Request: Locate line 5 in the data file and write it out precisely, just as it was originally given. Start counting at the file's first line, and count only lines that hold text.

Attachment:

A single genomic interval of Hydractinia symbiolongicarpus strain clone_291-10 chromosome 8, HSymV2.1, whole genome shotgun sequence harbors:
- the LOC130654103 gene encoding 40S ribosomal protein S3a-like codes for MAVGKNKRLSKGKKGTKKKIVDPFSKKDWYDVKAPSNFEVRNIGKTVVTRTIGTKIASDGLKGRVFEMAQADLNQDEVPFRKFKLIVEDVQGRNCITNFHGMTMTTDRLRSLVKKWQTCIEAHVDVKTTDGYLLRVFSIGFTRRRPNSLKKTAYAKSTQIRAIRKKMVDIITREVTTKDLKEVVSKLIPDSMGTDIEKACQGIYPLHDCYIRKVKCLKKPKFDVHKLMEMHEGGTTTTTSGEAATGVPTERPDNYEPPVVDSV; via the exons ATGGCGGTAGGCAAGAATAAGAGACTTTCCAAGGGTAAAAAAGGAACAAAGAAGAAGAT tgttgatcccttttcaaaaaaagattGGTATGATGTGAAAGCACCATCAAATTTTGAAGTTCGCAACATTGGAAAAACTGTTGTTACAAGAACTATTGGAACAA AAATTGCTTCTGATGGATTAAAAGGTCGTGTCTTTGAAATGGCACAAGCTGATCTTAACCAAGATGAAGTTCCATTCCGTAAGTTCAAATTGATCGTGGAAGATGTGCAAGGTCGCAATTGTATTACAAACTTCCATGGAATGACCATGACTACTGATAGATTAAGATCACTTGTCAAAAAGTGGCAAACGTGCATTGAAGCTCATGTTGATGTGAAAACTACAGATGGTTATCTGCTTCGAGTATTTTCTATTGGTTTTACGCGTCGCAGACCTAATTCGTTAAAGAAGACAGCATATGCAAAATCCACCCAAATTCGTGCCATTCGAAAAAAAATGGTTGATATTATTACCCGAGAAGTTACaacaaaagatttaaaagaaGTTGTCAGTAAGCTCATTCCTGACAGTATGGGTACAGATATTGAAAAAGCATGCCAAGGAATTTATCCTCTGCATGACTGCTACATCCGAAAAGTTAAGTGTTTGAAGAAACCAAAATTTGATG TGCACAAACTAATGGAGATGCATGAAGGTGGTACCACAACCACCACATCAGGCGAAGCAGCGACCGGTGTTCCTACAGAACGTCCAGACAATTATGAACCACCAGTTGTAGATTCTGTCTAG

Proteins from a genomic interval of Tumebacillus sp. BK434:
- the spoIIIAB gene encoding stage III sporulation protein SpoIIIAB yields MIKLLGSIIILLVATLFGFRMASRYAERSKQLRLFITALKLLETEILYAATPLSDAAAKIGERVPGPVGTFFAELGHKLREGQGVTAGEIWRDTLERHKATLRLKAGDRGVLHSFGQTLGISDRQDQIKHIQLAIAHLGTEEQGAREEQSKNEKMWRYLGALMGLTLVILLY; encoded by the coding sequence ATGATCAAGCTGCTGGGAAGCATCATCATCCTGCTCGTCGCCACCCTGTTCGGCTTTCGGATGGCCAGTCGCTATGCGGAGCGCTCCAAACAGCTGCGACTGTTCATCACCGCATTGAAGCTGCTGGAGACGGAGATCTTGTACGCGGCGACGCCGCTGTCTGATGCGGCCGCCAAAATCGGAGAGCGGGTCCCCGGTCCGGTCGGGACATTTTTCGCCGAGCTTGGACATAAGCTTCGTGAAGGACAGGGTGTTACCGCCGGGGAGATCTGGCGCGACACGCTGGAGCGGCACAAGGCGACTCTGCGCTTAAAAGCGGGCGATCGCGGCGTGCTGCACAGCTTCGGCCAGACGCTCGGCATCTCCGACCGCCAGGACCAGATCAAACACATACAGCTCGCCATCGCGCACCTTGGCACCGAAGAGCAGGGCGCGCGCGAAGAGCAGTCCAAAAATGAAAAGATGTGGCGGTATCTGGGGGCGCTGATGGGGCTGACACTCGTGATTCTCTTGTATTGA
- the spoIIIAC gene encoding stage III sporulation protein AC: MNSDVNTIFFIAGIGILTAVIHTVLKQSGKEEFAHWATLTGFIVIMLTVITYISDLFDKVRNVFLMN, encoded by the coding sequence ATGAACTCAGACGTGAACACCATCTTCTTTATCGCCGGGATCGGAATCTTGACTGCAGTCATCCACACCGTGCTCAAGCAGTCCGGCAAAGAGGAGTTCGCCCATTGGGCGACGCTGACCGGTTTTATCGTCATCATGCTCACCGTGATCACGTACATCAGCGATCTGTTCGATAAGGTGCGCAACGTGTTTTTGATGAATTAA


- the spoIIIAC gene encoding stage III sporulation protein AC: MNSDVNTIFFIAGIGILTAVIHTVLKQSGKEEFAHWATLTGFIVIMLTVITYISDLFDKVRNVFLMN, encoded by the coding sequence ATGAACTCAGACGTGAACACCATCTTCTTTATCGCCGGGATCGGAATCTTGACTGCAGTCATCCACACCGTGCTCAAGCAGTCCGGCAAAGAGGAGTTCGCCCATTGGGCGACGCTGACCGGTTTTATCGTCATCATGCTCACCGTGATCACGTACATCAGCGATCTGTTCGATAAGGTGCGCAACGTGTTTTTGATGAATTAA